(last updated 10 October 1996ce)
In traditional Native American cultures, the truest and highest form of power was the power of the Spirit world, the guiding force for all creation. Lesbianism was seen as a life choice that one made in order to live in accordance with Spirit. There existed a basic understanding that sexual identity was a response to Spiritual guidance and was inseparable from one's path to wholeness. Accounts of marriages between women exist for eleven Native American tribes.
Tribal cultures other than Native American ones have also acknowledged the bonds between women. Recorded evidence of woman-marriage exists for fourteen African tribes, and in some of those tribes was relatively common. There are undoubtedly countless other tribal cultures which have accepted and even honored lesbian existence, but have left no written record.
The poet Sappho lived in the sixth century B.C., a time when a tradition rich with women's spirit and vision was still vibrant and alive. Through the surviving fragments of Sappho's poems, we get glimpses of a lesbian life both sensual and holy, a life among a community of women dedicated to the cultivation of beauty, the invocation of gods and goddesses and the love of one another. It is the blending of passion and spirituality, beyond all else, that speaks to us from Sappho's works. There exist none of the divisions which have since been imposed: no division between the sexual and the holy, no division between daily life and ceremonial rite, no division between women's bonds and goddesses' blessings.
From the period of Egyptian rule through the early Roman Empire, there are a number of references to gay and lesbian marriages, such as that between Berenice, the Queen of Egypt, and her lover Mesopotamia. In the Dialogues of the Courtesans, one of the characters describes a woman from Lesbos who is married to a woman from Corinth. It appears that the status of lesbians in many other cultures was similar to that in Greece and early Rome. Lesbianism was acknowledged in ancient China, and the Arabic tradition acknowledged that lesbianism was bound to occur among the wives in a harem. Several ancient pre-Islamic poems spoke positively about an Arab woman named Hind who fell in love with the wife of the king of Hira. And Judaic tradition has left us with "The Book of Ruth," which includes one of the most moving expressions of love ever written, an example of the ways women have found of being together and of loving each other.
A fascination with love, in all its forms, began to spread throughout Western Europe during the late eleventh and early twelfth centuries. The troubadours glorified relationships based on amor, individual romantic love, a concept which had been absent from society for so long that it was seen as the troubadours' invention. By the twelfth century, romantic love had become the obsession within the Holy Roman Empire, and given a simultaneous increase of individual freedom, gay and lesbian love was proclaimed as passionately as heterosexual love.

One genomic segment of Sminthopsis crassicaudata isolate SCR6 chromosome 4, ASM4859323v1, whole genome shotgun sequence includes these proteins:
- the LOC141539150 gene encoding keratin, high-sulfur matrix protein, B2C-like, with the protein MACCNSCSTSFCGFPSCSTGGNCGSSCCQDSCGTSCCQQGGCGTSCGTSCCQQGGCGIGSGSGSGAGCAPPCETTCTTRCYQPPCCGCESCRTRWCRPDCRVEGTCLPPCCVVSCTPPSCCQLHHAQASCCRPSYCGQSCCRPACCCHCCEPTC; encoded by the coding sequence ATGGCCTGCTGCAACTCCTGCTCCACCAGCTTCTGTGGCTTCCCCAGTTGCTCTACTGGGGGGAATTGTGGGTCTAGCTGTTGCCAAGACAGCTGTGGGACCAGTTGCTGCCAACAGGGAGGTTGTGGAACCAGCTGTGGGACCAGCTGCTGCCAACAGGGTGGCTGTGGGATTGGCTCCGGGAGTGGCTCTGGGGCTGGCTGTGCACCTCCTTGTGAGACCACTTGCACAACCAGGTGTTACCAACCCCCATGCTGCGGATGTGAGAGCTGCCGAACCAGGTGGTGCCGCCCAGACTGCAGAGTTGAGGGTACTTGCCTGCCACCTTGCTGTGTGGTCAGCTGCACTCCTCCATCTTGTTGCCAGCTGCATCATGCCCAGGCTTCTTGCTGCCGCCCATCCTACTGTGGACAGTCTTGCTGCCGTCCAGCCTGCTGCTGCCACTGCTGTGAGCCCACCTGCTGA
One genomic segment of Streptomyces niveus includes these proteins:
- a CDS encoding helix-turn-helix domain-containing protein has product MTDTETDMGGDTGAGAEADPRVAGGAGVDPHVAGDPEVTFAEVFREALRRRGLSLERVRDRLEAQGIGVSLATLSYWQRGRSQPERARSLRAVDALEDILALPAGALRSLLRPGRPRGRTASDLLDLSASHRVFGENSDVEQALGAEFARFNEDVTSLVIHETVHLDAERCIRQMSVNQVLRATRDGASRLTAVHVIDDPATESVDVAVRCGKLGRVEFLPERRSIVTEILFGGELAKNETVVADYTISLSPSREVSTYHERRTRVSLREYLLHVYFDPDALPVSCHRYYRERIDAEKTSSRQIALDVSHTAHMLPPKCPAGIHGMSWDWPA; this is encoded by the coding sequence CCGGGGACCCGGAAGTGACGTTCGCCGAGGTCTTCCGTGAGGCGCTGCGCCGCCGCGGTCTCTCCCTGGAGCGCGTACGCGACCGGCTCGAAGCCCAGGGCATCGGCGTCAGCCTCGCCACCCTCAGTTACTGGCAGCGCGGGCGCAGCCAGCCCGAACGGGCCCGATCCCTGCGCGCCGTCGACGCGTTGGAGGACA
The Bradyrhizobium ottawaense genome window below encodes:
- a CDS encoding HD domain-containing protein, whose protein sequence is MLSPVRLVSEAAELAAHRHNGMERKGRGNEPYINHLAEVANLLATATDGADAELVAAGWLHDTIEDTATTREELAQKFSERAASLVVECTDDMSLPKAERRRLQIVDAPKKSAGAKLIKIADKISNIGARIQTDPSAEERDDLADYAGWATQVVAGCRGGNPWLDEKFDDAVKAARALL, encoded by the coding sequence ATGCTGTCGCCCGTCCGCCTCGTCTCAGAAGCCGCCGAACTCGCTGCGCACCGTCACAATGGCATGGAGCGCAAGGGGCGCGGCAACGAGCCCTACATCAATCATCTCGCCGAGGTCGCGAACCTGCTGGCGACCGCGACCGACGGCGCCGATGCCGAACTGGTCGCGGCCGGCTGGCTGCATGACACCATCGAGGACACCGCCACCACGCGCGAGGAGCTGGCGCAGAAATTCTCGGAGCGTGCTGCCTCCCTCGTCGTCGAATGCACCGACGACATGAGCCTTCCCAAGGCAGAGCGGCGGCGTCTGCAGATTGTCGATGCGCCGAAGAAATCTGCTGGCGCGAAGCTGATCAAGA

The history of women-loving-women encompasses several distinct currents of experience, each reflecting a unique aspect of female bonding. One of these was the tradition of "romantic friendships."
Originating in the revival of platonic love during the Renaissance, the tradition of passionate love between female friends reached its height in eighteenth-century England and France. These romantic friendships had all the elements of ardent love affairs. Women wrote letters declaring their undying and eternal love for each other, and sent each other love poems, describing in evocative detail the depth and fire of their longing. Women could publicly kiss, embrace, walk hand in hand, and declare each other the center of their emotional lives. From the Renaissance through the late nineteenth century, women had society's sanction to give voice to their passionate love for other women.
Katherine Bradley and Edith Cooper were romantic friends who began a life-long partnership at the end of the nineteenth century. They published poetry under the name Michael Field: "My love and I took hands and swore/Against the world, to be/Poets and lovers evermore." For them, their love for each other and their poetry were inextricably linked. In reference to Robert and Elizabeth Browning, they once noted in their journal: "These two poets, man and wife, wrote alone; each wrote, but did not bless and quicken one another at their work; we are closer married."
During our own century, as lesbians have gained a growing sense of pride and entitlement, we have begun to insist on social and legal recognition of the significance of our unions. In the late 1960s and early 1970s, lesbians began to test the limits of what the state would sanction as legal marriage. Although only Denmark legally recognizes any form of same-sex unions, the issue continues to be addressed both abroad and in the United States.
Lesbian ceremonies of commitment, holy unions, trysts, handfastings, and lesbian weddings have burst into visibility. Today, holy unions for same-sex couples are conducted by the Metropolitan Community Church, and by some clergy from United Methodist, Unitarian, and Episcopal congregations, as well as from Reform and Reconstructionist Judaism and Quaker Meetings. Increasingly, lesbians are creating our own ceremonies, interweaving what is meaningful for us from various traditions with our own imaginings. Lesbians are manifesting our own loving and powerful visions of relationships, and creating out of our own hearts and minds the ceremonies to acknowledge and celebrate our relationships.